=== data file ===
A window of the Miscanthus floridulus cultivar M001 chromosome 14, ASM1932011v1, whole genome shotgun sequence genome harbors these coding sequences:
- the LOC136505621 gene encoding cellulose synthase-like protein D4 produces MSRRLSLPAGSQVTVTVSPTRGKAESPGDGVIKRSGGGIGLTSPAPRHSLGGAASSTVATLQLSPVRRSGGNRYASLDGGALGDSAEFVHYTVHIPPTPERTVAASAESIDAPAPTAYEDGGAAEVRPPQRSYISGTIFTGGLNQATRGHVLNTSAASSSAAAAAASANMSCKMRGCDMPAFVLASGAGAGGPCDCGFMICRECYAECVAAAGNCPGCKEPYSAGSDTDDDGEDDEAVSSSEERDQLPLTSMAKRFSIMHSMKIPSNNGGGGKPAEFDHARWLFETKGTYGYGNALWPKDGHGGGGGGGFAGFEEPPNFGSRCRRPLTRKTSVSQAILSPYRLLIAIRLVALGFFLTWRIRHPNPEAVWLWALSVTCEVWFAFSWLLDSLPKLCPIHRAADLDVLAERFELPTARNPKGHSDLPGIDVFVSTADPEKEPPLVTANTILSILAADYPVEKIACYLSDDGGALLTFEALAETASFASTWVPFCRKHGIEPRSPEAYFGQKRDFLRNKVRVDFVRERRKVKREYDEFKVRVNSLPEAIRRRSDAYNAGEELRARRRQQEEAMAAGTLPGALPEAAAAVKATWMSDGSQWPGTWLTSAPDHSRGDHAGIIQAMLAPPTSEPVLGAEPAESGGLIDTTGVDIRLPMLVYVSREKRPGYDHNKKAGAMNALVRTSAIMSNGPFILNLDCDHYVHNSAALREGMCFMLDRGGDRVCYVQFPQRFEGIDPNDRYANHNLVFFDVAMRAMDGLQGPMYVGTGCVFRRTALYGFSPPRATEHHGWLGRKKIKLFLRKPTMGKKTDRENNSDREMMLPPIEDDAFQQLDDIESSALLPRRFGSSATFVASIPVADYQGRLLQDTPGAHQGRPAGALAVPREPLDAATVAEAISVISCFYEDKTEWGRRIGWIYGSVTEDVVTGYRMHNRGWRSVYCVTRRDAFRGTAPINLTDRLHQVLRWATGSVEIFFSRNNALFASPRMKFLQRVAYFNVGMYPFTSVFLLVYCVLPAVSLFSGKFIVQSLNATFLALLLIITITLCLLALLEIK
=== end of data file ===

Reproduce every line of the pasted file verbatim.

A window of the Miscanthus floridulus cultivar M001 chromosome 14, ASM1932011v1, whole genome shotgun sequence genome harbors these coding sequences:
- the LOC136505621 gene encoding cellulose synthase-like protein D4 produces MSRRLSLPAGSQVTVTVSPTRGKAESPGDGVIKRSGGGIGLTSPAPRHSLGGAASSTVATLQLSPVRRSGGNRYASLDGGALGDSAEFVHYTVHIPPTPERTVAASAESIDAPAPTAYEDGGAAEVRPPQRSYISGTIFTGGLNQATRGHVLNTSAASSSAAAAAASANMSCKMRGCDMPAFVLASGAGAGGPCDCGFMICRECYAECVAAAGNCPGCKEPYSAGSDTDDDGEDDEAVSSSEERDQLPLTSMAKRFSIMHSMKIPSNNGGGGKPAEFDHARWLFETKGTYGYGNALWPKDGHGGGGGGGFAGFEEPPNFGSRCRRPLTRKTSVSQAILSPYRLLIAIRLVALGFFLTWRIRHPNPEAVWLWALSVTCEVWFAFSWLLDSLPKLCPIHRAADLDVLAERFELPTARNPKGHSDLPGIDVFVSTADPEKEPPLVTANTILSILAADYPVEKIACYLSDDGGALLTFEALAETASFASTWVPFCRKHGIEPRSPEAYFGQKRDFLRNKVRVDFVRERRKVKREYDEFKVRVNSLPEAIRRRSDAYNAGEELRARRRQQEEAMAAGTLPGALPEAAAAVKATWMSDGSQWPGTWLTSAPDHSRGDHAGIIQAMLAPPTSEPVLGAEPAESGGLIDTTGVDIRLPMLVYVSREKRPGYDHNKKAGAMNALVRTSAIMSNGPFILNLDCDHYVHNSAALREGMCFMLDRGGDRVCYVQFPQRFEGIDPNDRYANHNLVFFDVAMRAMDGLQGPMYVGTGCVFRRTALYGFSPPRATEHHGWLGRKKIKLFLRKPTMGKKTDRENNSDREMMLPPIEDDAFQQLDDIESSALLPRRFGSSATFVASIPVADYQGRLLQDTPGAHQGRPAGALAVPREPLDAATVAEAISVISCFYEDKTEWGRRIGWIYGSVTEDVVTGYRMHNRGWRSVYCVTRRDAFRGTAPINLTDRLHQVLRWATGSVEIFFSRNNALFASPRMKFLQRVAYFNVGMYPFTSVFLLVYCVLPAVSLFSGKFIVQSLNATFLALLLIITITLCLLALLEIK